Intrauterine device implantation - Definition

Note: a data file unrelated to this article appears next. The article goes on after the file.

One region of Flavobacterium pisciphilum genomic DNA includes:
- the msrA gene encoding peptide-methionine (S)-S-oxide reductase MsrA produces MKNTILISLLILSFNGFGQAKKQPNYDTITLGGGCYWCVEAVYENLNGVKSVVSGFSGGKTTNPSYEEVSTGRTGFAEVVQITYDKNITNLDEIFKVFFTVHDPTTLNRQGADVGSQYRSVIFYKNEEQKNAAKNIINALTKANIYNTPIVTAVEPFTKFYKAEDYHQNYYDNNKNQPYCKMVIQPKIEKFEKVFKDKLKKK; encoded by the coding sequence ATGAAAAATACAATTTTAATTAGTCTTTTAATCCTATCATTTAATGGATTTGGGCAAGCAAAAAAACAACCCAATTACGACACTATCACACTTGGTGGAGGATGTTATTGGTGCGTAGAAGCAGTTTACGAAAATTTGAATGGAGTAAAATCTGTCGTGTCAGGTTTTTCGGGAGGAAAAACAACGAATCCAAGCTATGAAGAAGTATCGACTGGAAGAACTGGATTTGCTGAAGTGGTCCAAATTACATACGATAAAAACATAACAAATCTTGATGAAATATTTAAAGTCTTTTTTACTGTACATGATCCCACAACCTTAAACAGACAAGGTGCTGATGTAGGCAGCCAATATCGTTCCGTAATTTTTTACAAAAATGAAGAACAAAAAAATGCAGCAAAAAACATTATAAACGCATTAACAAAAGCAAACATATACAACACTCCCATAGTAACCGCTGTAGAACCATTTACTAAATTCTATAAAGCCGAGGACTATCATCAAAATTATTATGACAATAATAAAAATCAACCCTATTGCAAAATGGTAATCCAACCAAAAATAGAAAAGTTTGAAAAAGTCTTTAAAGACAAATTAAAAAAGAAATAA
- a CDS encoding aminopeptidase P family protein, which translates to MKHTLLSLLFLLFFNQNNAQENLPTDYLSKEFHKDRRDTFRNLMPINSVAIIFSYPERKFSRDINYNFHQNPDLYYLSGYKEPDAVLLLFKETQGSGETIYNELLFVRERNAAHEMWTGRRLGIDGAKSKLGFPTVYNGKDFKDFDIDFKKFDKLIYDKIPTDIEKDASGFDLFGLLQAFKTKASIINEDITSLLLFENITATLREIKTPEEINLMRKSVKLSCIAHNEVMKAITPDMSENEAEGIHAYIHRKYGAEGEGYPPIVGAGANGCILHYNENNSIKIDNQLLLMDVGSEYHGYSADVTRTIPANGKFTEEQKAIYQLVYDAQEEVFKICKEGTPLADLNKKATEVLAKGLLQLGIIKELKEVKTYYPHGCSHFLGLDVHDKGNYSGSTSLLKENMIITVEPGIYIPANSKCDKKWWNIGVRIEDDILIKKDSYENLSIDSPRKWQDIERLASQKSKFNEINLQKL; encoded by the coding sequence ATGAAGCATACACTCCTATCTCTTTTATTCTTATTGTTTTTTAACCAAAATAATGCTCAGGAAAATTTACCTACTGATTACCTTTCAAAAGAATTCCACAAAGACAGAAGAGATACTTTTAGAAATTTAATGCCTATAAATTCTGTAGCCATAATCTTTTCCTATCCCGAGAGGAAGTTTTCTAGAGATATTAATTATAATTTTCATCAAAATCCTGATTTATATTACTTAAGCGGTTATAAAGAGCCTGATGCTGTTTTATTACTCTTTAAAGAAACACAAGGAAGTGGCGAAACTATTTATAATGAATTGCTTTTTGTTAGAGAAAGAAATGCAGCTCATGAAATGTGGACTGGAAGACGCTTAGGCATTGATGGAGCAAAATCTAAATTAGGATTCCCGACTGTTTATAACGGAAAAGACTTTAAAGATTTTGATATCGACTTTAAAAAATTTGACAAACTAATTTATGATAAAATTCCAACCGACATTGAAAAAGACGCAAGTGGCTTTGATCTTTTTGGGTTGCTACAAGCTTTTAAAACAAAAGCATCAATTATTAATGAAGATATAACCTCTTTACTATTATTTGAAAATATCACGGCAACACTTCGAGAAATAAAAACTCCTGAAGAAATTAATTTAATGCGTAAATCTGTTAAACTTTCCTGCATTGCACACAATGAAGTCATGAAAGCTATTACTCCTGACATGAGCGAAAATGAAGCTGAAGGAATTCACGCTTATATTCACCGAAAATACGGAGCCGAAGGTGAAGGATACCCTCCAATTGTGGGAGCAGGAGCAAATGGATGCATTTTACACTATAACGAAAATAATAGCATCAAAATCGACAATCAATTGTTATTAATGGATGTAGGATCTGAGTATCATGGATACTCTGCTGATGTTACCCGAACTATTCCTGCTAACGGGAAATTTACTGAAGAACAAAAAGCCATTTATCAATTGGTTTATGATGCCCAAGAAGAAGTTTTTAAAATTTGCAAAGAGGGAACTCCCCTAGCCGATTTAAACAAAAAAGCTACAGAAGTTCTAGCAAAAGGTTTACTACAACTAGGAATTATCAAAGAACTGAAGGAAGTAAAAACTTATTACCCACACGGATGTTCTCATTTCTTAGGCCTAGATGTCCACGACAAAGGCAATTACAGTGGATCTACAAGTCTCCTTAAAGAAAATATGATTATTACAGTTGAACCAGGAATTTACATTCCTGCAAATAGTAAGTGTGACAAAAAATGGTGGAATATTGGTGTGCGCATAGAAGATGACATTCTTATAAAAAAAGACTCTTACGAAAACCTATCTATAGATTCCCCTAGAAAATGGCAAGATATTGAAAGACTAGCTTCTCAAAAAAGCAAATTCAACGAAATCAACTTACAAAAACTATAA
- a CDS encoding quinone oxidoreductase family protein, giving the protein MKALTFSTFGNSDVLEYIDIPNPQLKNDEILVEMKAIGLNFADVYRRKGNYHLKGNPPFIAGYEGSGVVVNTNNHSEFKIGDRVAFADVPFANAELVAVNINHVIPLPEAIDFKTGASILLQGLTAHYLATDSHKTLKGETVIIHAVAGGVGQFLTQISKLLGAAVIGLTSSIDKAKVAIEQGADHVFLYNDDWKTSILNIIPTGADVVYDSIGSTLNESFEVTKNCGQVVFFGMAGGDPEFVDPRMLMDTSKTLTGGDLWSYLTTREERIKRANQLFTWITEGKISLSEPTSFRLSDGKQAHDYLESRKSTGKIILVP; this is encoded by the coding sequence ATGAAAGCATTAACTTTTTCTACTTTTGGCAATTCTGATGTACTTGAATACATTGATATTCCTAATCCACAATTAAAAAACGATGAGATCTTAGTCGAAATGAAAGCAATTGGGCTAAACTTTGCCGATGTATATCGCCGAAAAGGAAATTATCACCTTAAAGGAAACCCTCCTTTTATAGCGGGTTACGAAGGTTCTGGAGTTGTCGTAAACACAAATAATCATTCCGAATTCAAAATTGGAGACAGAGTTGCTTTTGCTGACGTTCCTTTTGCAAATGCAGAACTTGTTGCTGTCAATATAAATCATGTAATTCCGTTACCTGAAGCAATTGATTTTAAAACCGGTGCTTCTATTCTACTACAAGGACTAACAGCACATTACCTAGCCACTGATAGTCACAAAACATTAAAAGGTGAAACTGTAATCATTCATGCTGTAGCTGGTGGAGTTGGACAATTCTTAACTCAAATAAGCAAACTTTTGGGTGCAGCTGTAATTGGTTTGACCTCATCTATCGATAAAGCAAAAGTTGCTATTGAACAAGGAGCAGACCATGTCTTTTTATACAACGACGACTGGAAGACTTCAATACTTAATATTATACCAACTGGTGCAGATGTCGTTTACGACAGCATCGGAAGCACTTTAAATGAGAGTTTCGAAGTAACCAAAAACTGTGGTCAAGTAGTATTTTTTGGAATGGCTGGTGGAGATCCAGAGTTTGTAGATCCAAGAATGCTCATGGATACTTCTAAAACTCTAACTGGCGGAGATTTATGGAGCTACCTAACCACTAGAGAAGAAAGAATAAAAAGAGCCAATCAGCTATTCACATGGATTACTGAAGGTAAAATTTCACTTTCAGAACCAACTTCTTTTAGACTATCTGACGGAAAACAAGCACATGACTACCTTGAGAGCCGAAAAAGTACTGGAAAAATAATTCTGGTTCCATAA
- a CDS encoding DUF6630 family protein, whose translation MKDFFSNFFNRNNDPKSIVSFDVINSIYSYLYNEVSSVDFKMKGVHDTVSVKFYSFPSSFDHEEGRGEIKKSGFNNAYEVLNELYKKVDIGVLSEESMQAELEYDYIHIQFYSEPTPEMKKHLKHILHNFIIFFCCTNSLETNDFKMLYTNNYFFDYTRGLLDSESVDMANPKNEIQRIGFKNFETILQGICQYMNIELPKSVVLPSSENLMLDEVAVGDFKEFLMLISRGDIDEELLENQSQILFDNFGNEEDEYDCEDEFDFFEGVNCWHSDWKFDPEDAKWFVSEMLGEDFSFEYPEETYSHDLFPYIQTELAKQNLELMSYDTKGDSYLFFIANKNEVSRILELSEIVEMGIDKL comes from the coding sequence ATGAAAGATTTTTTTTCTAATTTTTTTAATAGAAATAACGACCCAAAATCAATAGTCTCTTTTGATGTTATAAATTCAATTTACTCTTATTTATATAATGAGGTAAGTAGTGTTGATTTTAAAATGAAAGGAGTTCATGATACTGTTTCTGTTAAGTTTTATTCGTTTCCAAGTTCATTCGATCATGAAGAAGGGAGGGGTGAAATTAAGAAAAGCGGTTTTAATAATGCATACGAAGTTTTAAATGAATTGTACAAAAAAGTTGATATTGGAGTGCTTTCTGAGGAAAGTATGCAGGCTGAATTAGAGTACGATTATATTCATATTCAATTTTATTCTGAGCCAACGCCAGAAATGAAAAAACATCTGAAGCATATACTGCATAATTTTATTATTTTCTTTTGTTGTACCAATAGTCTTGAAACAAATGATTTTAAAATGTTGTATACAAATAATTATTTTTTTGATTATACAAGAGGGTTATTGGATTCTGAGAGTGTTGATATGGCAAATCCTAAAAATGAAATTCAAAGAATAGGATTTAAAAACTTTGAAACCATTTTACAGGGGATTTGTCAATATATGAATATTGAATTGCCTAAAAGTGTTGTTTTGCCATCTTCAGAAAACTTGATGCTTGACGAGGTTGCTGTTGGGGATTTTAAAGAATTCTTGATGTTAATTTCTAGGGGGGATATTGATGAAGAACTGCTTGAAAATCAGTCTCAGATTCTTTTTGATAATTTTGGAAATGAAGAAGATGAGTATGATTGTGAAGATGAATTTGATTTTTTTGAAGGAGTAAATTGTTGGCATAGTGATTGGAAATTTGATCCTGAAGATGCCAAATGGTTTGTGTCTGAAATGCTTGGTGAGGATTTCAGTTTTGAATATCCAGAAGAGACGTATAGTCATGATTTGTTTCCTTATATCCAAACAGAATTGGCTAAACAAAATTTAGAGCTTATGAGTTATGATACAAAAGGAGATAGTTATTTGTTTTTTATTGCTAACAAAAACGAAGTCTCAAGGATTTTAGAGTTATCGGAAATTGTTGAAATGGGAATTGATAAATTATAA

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The intrauterine device is a contraception method. It consists of a T-shaped device, generally in plastic, which is place in the uterus by a GP or gynecologist. There are several different types of intrauterine device, such as non-hormonal devices, and hormonal devices that contain copper. Intrauterine devices all share the same role of preventing the ovum from implanting in the endometrium, the uterine lining, which therefore prevents its initial development into a fetus. The device is implanted during the patient's periods and is effective for 5 years. The uterus can sometimes be measured using what is called a sound, then the intrauterine device is inserted through the cervix via a thin tube called an inserter that is then removed. Not all women, however, are able to use this type of contraception, as there are some contra-indications.